As there is no cure for chalara ash dieback, management is restricted to mitigation of the affects. Given the extent and seriousness of chalara dieback, there are major management implications for landowners and these can be illustrated by the approach being taken by the Yorkshire Wildlife Trust in Grass Wood. The wood is bordered by a public highway, contains a Public Right of Way and numerous informal paths. Experience elsewhere shows that infected trees not only die, but also rapidly become infected by secondary pathogens such as Honey Fungus, resulting in trees becoming brittle and prone to unpredictable failure. This propensity poses a risk to woodland visitors of all kinds – forestry and conservation workers, the public and, when roads are involved, traffic. One group of workers particularly at risk will be those with the job of felling trees in order to protect other woodland users.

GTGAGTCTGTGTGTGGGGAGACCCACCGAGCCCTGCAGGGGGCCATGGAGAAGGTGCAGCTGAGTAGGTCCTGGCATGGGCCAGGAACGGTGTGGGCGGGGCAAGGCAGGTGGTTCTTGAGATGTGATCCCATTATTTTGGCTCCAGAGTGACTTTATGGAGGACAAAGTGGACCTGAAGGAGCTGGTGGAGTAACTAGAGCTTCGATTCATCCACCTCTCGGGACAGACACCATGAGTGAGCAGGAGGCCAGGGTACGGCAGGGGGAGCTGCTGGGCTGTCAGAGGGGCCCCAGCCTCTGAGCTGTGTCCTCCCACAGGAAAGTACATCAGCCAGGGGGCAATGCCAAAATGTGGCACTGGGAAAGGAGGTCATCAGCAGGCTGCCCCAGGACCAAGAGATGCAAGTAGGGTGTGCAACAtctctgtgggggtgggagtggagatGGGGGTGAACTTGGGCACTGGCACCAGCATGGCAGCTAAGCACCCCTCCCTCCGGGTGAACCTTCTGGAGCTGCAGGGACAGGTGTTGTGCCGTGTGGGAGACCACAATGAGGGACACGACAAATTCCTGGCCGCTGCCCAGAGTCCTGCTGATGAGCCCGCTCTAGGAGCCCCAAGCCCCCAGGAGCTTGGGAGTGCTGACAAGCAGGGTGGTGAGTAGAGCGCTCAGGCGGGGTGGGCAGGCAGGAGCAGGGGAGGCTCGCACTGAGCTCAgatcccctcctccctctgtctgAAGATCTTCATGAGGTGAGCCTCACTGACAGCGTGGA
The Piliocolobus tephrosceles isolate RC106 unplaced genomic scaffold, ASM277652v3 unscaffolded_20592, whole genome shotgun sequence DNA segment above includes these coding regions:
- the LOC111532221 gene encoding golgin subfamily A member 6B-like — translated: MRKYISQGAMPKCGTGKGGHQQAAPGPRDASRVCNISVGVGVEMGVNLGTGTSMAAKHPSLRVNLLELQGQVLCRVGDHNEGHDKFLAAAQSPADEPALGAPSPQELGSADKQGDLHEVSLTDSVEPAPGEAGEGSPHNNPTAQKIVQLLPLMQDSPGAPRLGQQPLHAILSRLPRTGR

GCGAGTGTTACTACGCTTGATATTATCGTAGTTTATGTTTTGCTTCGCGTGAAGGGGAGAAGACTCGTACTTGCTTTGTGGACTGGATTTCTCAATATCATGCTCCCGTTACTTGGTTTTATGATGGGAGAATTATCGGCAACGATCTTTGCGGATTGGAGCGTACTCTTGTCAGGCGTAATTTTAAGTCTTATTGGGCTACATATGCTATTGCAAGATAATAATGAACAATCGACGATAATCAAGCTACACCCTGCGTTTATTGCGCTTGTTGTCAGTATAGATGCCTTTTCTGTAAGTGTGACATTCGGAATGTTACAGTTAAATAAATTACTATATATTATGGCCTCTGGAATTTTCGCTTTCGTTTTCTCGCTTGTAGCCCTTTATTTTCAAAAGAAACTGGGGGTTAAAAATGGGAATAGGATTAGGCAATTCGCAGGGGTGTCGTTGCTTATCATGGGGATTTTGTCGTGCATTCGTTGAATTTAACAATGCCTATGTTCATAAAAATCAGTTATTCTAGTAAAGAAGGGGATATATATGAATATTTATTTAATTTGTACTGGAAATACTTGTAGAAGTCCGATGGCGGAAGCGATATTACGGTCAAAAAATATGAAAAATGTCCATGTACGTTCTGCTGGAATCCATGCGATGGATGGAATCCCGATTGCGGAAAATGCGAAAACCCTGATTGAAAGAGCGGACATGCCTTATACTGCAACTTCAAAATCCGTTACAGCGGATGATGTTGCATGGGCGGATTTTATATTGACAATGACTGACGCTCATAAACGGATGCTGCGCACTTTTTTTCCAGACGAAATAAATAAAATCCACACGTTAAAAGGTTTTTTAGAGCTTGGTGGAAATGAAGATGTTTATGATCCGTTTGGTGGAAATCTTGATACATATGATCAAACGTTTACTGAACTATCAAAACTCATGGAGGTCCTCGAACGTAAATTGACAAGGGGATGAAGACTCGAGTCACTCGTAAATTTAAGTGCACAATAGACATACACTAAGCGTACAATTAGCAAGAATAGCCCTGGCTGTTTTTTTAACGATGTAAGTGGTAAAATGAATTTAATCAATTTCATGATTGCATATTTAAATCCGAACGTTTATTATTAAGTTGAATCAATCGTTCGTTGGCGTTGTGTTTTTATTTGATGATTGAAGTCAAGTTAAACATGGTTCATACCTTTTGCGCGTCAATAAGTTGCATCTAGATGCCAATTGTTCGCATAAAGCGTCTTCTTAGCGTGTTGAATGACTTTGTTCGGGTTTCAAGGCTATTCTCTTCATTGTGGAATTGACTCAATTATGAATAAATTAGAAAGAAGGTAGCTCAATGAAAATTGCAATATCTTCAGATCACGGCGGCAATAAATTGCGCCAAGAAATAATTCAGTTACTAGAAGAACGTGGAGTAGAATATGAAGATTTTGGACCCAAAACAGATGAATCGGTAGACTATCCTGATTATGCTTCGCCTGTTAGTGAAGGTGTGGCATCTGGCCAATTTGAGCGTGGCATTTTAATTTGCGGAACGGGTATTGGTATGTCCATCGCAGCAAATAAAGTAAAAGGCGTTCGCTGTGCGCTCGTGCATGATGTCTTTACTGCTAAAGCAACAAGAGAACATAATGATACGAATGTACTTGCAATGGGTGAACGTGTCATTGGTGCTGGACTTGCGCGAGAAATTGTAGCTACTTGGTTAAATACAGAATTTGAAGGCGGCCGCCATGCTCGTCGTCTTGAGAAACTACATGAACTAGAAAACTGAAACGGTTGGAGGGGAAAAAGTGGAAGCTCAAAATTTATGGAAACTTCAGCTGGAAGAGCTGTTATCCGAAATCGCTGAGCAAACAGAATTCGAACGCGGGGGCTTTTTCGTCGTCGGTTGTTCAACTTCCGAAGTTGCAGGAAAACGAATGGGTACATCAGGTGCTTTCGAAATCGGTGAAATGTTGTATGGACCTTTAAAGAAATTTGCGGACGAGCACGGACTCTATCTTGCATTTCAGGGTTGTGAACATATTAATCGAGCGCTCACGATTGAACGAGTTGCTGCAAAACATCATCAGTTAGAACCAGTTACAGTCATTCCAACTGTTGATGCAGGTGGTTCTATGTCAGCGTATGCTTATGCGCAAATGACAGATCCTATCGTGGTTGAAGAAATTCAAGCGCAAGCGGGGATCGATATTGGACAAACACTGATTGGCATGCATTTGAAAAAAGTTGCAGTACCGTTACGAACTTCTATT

The unpredictability of infected trees means that they soon become dangerous to fell by traditional chainsaw methods. When that happens, landowners are faced with expensive specialist machine-based felling. Consequently, trees identified as potential risks to people are best felled sooner rather than later. Such precautionary felling has just started in Grass Wood and this has confirmed the fears that infected trees rapidly succumb to secondary infection and rot. A little further afield, the Royal Horticultural Society is taking similar precautionary
action at its Harlow Carr garden, as shown in Figures 5 and 6, where a large ash tree has been reduced to a monolith. This is part of a Nation-wide picture of preventative measures, e.g. the Bishop’s Park, Abergwili, is felling all its Ash.